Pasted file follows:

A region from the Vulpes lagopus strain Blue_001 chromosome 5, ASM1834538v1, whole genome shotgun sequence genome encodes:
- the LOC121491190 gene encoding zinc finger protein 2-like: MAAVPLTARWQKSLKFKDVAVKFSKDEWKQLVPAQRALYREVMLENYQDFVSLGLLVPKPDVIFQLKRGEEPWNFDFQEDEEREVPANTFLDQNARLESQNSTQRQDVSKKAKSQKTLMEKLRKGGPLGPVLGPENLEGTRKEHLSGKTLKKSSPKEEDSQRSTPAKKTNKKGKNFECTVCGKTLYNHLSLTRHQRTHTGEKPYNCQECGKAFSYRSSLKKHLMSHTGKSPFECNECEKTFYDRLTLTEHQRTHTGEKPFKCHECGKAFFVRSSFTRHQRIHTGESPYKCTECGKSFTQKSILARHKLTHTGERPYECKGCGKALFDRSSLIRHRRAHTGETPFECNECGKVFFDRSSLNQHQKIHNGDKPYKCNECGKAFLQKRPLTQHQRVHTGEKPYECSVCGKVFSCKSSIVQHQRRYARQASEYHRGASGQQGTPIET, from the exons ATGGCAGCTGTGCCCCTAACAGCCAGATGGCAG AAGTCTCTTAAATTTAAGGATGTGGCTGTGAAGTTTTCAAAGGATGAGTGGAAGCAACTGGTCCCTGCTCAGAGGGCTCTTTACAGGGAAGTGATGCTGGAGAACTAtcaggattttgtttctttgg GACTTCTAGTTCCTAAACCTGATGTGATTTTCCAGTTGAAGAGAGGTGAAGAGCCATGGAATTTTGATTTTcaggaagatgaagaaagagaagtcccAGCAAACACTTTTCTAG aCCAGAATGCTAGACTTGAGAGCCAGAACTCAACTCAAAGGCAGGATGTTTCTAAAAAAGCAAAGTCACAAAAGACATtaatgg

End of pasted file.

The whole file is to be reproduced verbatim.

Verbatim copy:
A region from the Vulpes lagopus strain Blue_001 chromosome 5, ASM1834538v1, whole genome shotgun sequence genome encodes:
- the LOC121491190 gene encoding zinc finger protein 2-like: MAAVPLTARWQKSLKFKDVAVKFSKDEWKQLVPAQRALYREVMLENYQDFVSLGLLVPKPDVIFQLKRGEEPWNFDFQEDEEREVPANTFLDQNARLESQNSTQRQDVSKKAKSQKTLMEKLRKGGPLGPVLGPENLEGTRKEHLSGKTLKKSSPKEEDSQRSTPAKKTNKKGKNFECTVCGKTLYNHLSLTRHQRTHTGEKPYNCQECGKAFSYRSSLKKHLMSHTGKSPFECNECEKTFYDRLTLTEHQRTHTGEKPFKCHECGKAFFVRSSFTRHQRIHTGESPYKCTECGKSFTQKSILARHKLTHTGERPYECKGCGKALFDRSSLIRHRRAHTGETPFECNECGKVFFDRSSLNQHQKIHNGDKPYKCNECGKAFLQKRPLTQHQRVHTGEKPYECSVCGKVFSCKSSIVQHQRRYARQASEYHRGASGQQGTPIET, from the exons ATGGCAGCTGTGCCCCTAACAGCCAGATGGCAG AAGTCTCTTAAATTTAAGGATGTGGCTGTGAAGTTTTCAAAGGATGAGTGGAAGCAACTGGTCCCTGCTCAGAGGGCTCTTTACAGGGAAGTGATGCTGGAGAACTAtcaggattttgtttctttgg GACTTCTAGTTCCTAAACCTGATGTGATTTTCCAGTTGAAGAGAGGTGAAGAGCCATGGAATTTTGATTTTcaggaagatgaagaaagagaagtcccAGCAAACACTTTTCTAG aCCAGAATGCTAGACTTGAGAGCCAGAACTCAACTCAAAGGCAGGATGTTTCTAAAAAAGCAAAGTCACAAAAGACATtaatgg